The supermassive black hole coincident with the luminous transient ASASSN-15lh
Van Velzen, S
Nicuesa Guelbenzu, A
Astronomy & Astrophysics
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Krühler, T., Fraser, M., Leloudas, G., Schulze, S., Stone, N., Van Velzen, S., Amorin Barbieri, R., et al. (2018). The supermassive black hole coincident with the luminous transient ASASSN-15lh. Astronomy & Astrophysics, 610 (A14) https://doi.org/10.1051/0004-6361/201731773
The progenitors of astronomical transients are linked to a specific stellar population and galactic environment, and observing their host galaxies hence constrains the physical nature of the transient itself. Here, we use imaging from the Hubble Space Telescope, and spatially resolved, medium-resolution spectroscopy from the Very Large Telescope obtained with X-shooter and MUSE to study the host of the very luminous transient ASASSN-15lh. The dominant stellar population at the transient site is old (around 1 to 2 Gyr) without signs of recent star formation. We also detect emission from ionized gas, originating from three different, time invariable, narrow components of collisionally excited metal and Balmer lines. The ratios of emission lines in the Baldwin-Phillips-Terlevich diagnostic diagram indicate that the ionization source is a weak active galactic nucleus with a black hole mass of M•= 5-3+8× 108MâŠ, derived through the M•-σ relation. The narrow line components show spatial and velocity offsets on scales of 1 kpc and 500 km s-1, respectively; these offsets are best explained by gas kinematics in the narrow-line region. The location of the central component, which we argue is also the position of the supermassive black hole, aligns with that of the transient within an uncertainty of 170 pc. Using this positional coincidence as well as other similarities with the hosts of tidal disruption events, we strengthen the argument that the transient emission observed as ASASSN-15lh is related to the disruption of a star around a supermassive black hole, most probably spinning with a Kerr parameter a•â0.5.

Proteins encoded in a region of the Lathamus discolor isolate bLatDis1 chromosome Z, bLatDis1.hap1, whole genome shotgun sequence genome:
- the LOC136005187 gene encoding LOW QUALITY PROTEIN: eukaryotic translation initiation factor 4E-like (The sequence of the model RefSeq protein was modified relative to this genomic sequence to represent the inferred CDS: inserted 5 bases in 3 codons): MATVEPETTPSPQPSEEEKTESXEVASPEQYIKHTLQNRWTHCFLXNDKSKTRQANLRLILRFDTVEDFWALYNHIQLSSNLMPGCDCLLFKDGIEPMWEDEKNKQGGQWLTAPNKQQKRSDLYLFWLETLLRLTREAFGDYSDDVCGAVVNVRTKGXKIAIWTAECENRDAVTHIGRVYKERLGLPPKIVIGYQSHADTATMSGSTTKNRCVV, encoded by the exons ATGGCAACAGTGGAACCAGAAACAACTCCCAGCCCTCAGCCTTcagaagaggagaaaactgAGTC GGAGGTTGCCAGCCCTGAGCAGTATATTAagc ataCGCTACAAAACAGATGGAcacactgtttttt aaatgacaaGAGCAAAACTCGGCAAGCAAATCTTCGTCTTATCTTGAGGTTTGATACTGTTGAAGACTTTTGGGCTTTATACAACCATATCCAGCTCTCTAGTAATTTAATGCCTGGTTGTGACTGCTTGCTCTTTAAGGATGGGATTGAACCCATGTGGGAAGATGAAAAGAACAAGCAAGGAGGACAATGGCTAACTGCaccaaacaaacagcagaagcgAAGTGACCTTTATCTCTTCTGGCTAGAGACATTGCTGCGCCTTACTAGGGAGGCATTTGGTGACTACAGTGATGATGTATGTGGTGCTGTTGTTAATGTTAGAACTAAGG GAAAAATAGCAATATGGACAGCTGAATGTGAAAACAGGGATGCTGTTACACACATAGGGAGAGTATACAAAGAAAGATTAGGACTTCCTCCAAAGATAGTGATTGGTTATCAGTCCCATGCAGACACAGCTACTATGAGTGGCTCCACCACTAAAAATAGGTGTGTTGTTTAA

T.K. acknowledges support through the Sofja Kovalevskaja Award to P. Schady from the Alexander von Humboldt Foundation of Germany. M.F. acknowledges the support of a Royal Society – Science Foundation Ireland University Research Fellowship. N.C.S. received financial support from NASA through Einstein Postdoctoral Fellowship Award Number PF5-160145, and thanks the Aspen Center for Physics for its hospitality during the completion of this work. D.A.K. acknowledges support from the from the Spanish research project AYA 2014-58381-P and the Juan de la Cierva Incorporación fellowship IJCI-2015-26153. R.A. acknowledges support from the ERC Advanced Grant 695671 “QUENCH”.
European Research Council (695671)
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External DOI: https://doi.org/10.1051/0004-6361/201731773
This record's URL: https://www.repository.cam.ac.uk/handle/1810/278108